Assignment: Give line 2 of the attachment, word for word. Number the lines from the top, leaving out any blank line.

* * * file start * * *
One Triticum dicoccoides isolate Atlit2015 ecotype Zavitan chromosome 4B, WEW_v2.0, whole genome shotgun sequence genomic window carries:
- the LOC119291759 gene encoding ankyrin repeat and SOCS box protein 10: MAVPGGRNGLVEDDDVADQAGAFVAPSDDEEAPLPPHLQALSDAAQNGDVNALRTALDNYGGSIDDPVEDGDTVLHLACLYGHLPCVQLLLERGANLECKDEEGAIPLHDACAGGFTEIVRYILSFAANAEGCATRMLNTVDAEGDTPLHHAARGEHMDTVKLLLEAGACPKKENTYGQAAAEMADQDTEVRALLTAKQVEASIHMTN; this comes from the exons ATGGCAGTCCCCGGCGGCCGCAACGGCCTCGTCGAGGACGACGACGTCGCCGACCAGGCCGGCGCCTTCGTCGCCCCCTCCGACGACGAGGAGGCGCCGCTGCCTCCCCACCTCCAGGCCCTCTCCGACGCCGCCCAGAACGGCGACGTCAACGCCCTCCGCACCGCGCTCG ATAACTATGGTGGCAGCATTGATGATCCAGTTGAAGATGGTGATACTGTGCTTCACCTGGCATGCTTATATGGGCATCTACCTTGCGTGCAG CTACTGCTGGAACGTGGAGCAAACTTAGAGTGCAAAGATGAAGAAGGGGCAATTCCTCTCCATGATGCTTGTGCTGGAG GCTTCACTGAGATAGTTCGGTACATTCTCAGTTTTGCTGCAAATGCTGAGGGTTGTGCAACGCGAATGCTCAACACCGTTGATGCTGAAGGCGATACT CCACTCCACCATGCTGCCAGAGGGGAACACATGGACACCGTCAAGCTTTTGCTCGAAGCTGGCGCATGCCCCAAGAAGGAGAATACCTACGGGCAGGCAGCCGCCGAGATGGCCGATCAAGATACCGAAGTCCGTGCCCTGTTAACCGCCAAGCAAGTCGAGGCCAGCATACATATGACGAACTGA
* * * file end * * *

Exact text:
- the LOC119291759 gene encoding ankyrin repeat and SOCS box protein 10: MAVPGGRNGLVEDDDVADQAGAFVAPSDDEEAPLPPHLQALSDAAQNGDVNALRTALDNYGGSIDDPVEDGDTVLHLACLYGHLPCVQLLLERGANLECKDEEGAIPLHDACAGGFTEIVRYILSFAANAEGCATRMLNTVDAEGDTPLHHAARGEHMDTVKLLLEAGACPKKENTYGQAAAEMADQDTEVRALLTAKQVEASIHMTN; this comes from the exons ATGGCAGTCCCCGGCGGCCGCAACGGCCTCGTCGAGGACGACGACGTCGCCGACCAGGCCGGCGCCTTCGTCGCCCCCTCCGACGACGAGGAGGCGCCGCTGCCTCCCCACCTCCAGGCCCTCTCCGACGCCGCCCAGAACGGCGACGTCAACGCCCTCCGCACCGCGCTCG ATAACTATGGTGGCAGCATTGATGATCCAGTTGAAGATGGTGATACTGTGCTTCACCTGGCATGCTTATATGGGCATCTACCTTGCGTGCAG CTACTGCTGGAACGTGGAGCAAACTTAGAGTGCAAAGATGAAGAAGGGGCAATTCCTCTCCATGATGCTTGTGCTGGAG GCTTCACTGAGATAGTTCGGTACATTCTCAGTTTTGCTGCAAATGCTGAGGGTTGTGCAACGCGAATGCTCAACACCGTTGATGCTGAAGGCGATACT CCACTCCACCATGCTGCCAGAGGGGAACACATGGACACCGTCAAGCTTTTGCTCGAAGCTGGCGCATGCCCCAAGAAGGAGAATACCTACGGGCAGGCAGCCGCCGAGATGGCCGATCAAGATACCGAAGTCCGTGCCCTGTTAACCGCCAAGCAAGTCGAGGCCAGCATACATATGACGAACTGA